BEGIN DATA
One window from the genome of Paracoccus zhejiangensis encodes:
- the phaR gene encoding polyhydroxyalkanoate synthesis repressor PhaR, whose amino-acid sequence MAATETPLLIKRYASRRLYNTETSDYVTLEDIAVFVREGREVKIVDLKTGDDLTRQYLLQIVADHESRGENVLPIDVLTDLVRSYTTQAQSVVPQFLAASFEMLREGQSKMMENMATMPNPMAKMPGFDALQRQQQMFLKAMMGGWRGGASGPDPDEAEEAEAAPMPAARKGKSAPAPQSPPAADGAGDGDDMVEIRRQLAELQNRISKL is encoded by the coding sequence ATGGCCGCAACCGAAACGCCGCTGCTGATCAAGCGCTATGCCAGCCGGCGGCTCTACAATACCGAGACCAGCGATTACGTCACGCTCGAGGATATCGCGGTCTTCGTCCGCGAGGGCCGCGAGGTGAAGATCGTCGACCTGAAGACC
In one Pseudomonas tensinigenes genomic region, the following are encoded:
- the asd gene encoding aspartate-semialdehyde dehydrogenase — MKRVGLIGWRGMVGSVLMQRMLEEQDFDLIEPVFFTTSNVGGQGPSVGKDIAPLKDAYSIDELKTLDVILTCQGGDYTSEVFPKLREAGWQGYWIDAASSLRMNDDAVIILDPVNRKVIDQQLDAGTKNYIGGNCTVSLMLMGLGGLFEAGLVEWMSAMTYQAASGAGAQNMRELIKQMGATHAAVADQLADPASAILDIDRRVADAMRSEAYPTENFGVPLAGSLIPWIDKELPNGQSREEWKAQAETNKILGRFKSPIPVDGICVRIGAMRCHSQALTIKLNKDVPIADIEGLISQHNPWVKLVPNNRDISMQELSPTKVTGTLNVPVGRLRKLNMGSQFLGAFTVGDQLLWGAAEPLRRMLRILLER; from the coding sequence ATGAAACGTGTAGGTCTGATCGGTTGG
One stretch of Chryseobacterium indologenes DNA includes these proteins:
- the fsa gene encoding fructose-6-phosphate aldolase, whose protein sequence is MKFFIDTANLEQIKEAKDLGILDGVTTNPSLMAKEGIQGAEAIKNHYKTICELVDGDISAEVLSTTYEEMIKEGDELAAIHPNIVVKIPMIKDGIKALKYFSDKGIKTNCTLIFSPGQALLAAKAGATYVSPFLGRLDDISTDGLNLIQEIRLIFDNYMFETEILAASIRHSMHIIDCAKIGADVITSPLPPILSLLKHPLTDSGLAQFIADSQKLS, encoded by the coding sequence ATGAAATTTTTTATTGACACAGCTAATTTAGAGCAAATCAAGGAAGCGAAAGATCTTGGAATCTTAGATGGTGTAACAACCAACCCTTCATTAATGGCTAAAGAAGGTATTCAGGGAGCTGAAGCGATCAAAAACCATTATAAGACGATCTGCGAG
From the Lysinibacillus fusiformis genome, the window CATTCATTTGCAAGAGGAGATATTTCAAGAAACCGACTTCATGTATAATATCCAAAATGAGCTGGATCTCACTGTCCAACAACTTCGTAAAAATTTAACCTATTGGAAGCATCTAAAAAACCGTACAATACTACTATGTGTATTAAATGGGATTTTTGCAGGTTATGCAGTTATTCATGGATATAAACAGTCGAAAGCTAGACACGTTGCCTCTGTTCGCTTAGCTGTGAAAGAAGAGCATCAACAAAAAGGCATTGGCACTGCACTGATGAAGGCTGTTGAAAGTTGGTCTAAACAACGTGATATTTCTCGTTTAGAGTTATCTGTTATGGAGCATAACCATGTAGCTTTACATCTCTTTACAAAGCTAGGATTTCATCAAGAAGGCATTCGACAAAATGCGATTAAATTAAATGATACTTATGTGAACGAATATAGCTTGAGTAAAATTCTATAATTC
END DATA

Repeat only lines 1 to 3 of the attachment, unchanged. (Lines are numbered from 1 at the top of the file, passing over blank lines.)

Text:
One window from the genome of Paracoccus zhejiangensis encodes:
- the phaR gene encoding polyhydroxyalkanoate synthesis repressor PhaR, whose amino-acid sequence MAATETPLLIKRYASRRLYNTETSDYVTLEDIAVFVREGREVKIVDLKTGDDLTRQYLLQIVADHESRGENVLPIDVLTDLVRSYTTQAQSVVPQFLAASFEMLREGQSKMMENMATMPNPMAKMPGFDALQRQQQMFLKAMMGGWRGGASGPDPDEAEEAEAAPMPAARKGKSAPAPQSPPAADGAGDGDDMVEIRRQLAELQNRISKL is encoded by the coding sequence ATGGCCGCAACCGAAACGCCGCTGCTGATCAAGCGCTATGCCAGCCGGCGGCTCTACAATACCGAGACCAGCGATTACGTCACGCTCGAGGATATCGCGGTCTTCGTCCGCGAGGGCCGCGAGGTGAAGATCGTCGACCTGAAGACC
In one Pseudomonas tensinigenes genomic region, the following are encoded: